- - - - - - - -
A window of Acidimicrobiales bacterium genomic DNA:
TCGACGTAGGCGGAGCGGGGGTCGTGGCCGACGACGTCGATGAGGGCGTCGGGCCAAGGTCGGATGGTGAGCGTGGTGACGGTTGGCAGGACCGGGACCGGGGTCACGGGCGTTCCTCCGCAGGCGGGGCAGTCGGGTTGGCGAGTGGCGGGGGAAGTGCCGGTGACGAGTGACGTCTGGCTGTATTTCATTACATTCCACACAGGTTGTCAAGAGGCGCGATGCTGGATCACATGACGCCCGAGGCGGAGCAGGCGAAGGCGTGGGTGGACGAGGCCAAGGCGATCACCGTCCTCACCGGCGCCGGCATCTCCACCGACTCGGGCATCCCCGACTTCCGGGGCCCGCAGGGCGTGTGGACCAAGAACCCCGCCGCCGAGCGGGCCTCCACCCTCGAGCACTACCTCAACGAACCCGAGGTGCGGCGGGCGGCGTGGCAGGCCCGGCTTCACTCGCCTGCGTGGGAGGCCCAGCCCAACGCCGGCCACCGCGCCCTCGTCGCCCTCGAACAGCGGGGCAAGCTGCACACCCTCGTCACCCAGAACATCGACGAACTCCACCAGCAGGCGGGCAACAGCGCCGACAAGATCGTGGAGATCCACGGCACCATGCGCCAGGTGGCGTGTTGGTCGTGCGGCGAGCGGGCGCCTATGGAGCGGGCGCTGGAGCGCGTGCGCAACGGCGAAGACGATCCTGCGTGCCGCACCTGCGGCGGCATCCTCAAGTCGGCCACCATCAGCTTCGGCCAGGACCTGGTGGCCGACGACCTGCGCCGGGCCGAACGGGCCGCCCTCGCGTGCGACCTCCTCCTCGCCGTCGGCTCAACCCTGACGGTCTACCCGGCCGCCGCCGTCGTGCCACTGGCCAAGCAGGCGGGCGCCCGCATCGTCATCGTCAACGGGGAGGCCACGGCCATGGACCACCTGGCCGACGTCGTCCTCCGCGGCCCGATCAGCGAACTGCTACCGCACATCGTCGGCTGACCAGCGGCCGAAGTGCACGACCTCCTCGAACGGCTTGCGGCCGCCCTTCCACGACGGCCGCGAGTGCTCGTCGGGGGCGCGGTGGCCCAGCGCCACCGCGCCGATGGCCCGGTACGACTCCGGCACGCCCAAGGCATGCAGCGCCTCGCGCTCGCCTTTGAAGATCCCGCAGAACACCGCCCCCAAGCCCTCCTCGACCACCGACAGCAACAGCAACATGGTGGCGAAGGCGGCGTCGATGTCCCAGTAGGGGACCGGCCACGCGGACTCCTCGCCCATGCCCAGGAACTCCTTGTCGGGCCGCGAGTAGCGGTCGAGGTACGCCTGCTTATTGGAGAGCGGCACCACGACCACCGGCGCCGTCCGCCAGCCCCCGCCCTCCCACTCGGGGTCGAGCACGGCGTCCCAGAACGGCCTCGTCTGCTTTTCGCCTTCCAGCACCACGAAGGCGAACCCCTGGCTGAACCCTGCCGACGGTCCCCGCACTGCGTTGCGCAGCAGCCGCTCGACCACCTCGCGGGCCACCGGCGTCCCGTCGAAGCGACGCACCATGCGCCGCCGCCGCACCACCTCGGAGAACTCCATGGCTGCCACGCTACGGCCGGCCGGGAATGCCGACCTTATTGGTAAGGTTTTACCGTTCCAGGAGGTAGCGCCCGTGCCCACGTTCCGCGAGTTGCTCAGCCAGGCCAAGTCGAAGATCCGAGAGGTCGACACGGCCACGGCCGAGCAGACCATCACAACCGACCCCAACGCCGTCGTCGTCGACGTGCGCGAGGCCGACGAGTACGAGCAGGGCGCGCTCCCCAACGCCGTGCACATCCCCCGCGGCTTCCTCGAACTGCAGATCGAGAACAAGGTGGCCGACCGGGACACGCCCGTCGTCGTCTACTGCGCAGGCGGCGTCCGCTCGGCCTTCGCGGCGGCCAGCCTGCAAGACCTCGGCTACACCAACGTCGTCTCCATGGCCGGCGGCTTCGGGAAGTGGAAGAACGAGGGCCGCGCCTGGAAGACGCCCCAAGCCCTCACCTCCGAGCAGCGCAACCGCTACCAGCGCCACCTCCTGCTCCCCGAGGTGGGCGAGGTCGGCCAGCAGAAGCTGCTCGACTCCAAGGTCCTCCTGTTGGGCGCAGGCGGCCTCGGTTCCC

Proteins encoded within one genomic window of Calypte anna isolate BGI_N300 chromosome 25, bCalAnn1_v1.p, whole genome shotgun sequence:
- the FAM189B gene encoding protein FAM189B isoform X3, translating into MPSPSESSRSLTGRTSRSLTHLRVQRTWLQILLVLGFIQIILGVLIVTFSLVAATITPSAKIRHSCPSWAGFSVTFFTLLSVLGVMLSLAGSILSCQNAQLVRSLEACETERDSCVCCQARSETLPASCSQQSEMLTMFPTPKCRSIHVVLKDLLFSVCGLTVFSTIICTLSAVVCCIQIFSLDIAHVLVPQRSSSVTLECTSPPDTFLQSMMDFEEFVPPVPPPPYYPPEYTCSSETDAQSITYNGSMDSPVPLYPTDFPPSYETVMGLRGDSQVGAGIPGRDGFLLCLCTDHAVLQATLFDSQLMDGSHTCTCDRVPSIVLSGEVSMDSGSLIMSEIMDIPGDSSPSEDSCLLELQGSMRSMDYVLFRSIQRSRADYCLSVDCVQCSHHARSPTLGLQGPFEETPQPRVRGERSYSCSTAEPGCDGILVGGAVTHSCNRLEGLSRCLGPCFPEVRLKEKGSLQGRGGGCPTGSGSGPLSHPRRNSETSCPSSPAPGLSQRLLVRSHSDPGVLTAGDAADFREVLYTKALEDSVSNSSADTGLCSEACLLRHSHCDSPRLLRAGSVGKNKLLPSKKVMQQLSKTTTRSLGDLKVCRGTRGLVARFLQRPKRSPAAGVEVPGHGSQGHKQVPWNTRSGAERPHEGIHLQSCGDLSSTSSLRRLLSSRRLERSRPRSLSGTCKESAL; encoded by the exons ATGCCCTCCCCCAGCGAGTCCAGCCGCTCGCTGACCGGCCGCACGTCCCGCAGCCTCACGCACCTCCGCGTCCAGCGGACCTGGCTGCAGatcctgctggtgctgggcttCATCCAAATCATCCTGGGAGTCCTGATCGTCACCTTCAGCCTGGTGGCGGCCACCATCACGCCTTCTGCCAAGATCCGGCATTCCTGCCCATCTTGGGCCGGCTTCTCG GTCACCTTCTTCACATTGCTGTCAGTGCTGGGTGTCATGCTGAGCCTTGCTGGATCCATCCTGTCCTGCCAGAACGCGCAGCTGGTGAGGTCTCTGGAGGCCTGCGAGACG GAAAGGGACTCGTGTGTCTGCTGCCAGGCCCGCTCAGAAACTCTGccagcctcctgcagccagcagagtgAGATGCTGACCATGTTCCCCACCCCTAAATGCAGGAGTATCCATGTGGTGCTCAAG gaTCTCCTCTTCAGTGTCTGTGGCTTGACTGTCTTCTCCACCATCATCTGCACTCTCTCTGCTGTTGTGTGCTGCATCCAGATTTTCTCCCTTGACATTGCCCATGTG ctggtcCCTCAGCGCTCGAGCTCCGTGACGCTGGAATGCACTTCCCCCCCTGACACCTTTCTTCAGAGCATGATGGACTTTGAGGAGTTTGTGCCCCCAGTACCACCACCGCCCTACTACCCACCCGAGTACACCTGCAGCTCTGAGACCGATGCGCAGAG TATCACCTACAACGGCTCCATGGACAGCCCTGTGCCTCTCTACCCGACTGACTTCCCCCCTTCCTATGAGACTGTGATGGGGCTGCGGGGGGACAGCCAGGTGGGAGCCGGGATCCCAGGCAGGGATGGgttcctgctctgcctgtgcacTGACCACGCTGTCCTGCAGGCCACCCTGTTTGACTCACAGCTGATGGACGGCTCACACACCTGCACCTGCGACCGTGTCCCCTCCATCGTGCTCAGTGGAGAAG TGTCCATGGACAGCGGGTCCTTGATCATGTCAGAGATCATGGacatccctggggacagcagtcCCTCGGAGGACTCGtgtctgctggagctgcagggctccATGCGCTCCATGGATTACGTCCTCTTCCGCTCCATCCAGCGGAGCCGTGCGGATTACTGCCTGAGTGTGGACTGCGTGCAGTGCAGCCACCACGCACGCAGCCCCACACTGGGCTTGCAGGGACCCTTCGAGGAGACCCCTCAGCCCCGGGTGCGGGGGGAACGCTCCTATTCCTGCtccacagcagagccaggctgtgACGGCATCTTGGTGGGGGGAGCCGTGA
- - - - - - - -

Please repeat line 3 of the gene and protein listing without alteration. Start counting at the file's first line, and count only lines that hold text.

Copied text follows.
Proteins encoded within one genomic window of Calypte anna isolate BGI_N300 chromosome 25, bCalAnn1_v1.p, whole genome shotgun sequence: